Whether it be for their historical importance, expression of beauty or just sheer whimsy, gardens are important. Modern day gardens are like a work of art, but one that’s ever-changing. They have the potential for perfection but as a living thing, they’re never finished. By contrast, the earliest gardens were pretty functional affairs. Around 10,000 BC open space was enclosed to protect the plants from animals and people looking for food. Over the centuries the idea of a garden was slowly transformed from being purely agricultural to an aesthetic ideal.
As early as 1600 BC wealthy Egyptians created gardens to celebrate beauty. Nebuchadnezzar built the Hanging Gardens of Babylon for his wide Amytis, around a thousand years later. She was missing her mountain home so he had the so-called hanging gardens, actually a series of terraces, created to make her feel better. Then in 400 BC the Persians introduced symmetry as a design element in horticulture, while the Romans contributed water features and fountains, as an expression of their love of water. Chinese and Japanese influences came into play around the 4th century with a focus on Zen minimalism, the ultimate in less is more.
The Butchart Gardens – Brentwood Bay, British Colombia, Canada
Back in 1904 Robert and Jennie Butchart moved to Vancouver, Canada, and began to mine a limestone quarry in their backyard. As the space emptied out, Jennie envisioned a lush garden in its place. Using only a horse and cart she painstakingly transferred tons of soil into the spent quarry to form the Sunken Garden.
By 1929 they’d added the Japanese, Rose and Italian gardens. Over several more decades their grandson and great grand-children continued to add their own vision to the gardens, including a carousel painted with roses and filled with hand-carved animals.
Now millions of plants from over 900 varieties cover an area of 55 acres. Butchart Gardens are a glorious example of how one woman’s dream a hundred years ago became a stunning reality. Open year round.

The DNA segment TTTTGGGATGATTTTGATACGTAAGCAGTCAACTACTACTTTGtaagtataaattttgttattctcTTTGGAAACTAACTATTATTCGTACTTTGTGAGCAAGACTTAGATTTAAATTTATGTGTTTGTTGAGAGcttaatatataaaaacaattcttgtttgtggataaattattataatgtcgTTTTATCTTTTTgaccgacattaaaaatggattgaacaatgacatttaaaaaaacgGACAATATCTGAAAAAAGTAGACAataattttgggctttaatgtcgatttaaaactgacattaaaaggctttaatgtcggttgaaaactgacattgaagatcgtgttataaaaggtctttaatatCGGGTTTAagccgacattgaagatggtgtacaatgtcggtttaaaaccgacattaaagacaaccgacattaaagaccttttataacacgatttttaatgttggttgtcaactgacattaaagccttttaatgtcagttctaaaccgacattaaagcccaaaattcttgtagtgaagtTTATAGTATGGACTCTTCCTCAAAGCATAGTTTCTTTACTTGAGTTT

Emirgan Park – Emirgan, Istanbul, Turkey
Emirgan Park is world famous for its stunning tulip displays. Every April more than 20 million tulips come into bloom on terraces that cascade down to the Bosphorus.
The area dates back to Byzantine times and became private land in the 1600s. It passed through the hands of several different owners over the centuries, all of whom left their mark. Today, Emirgan covers an area of 117 acres, surrounded by high walls.
Three wooden kösk built at the end of 19th century, named Sari, Pembe and Beyaz, are still in use. The first, the Yellow Pavilion, looks like a giant version of a carved wooden birdcage. The Pink Pavilion is a typical Ottoman house while the White Pavilion is a neo-classical mansion.
Year round, Emirgan provides a peaceful escape from the bustle of the city and the chance to take tea where sultans, pashas and other members of the Ottoman elite used to dine.
Garden of Cosmic Speculation – Dumfries, Scotland
Only open one day a year, the Garden of Cosmic Speculation is a must-see bucket list entry.
Thirty acres of Scottish countryside have been transformed into the fundamentals of modern physics and mathematics, in grass and foliage. Artificial lakes and bridges connect five distinct areas of the garden, each dedicated to a physical realisation of science. Clever use of topiary sculpting and exactingly manicured landscapes gives visual forms to abstract concepts.
There are DNA helix, fractals, that is curves or geometrical figures, too complex to explain string theory and even black holes. It’s the work of architectural theorist Charles Jencks and his wife Maggie Keswick, an expert of Asian garden design. From 1989 to 1995 they met with myriad horticulturalists and scientists, merging art, nature and science, to create this extraordinary garden.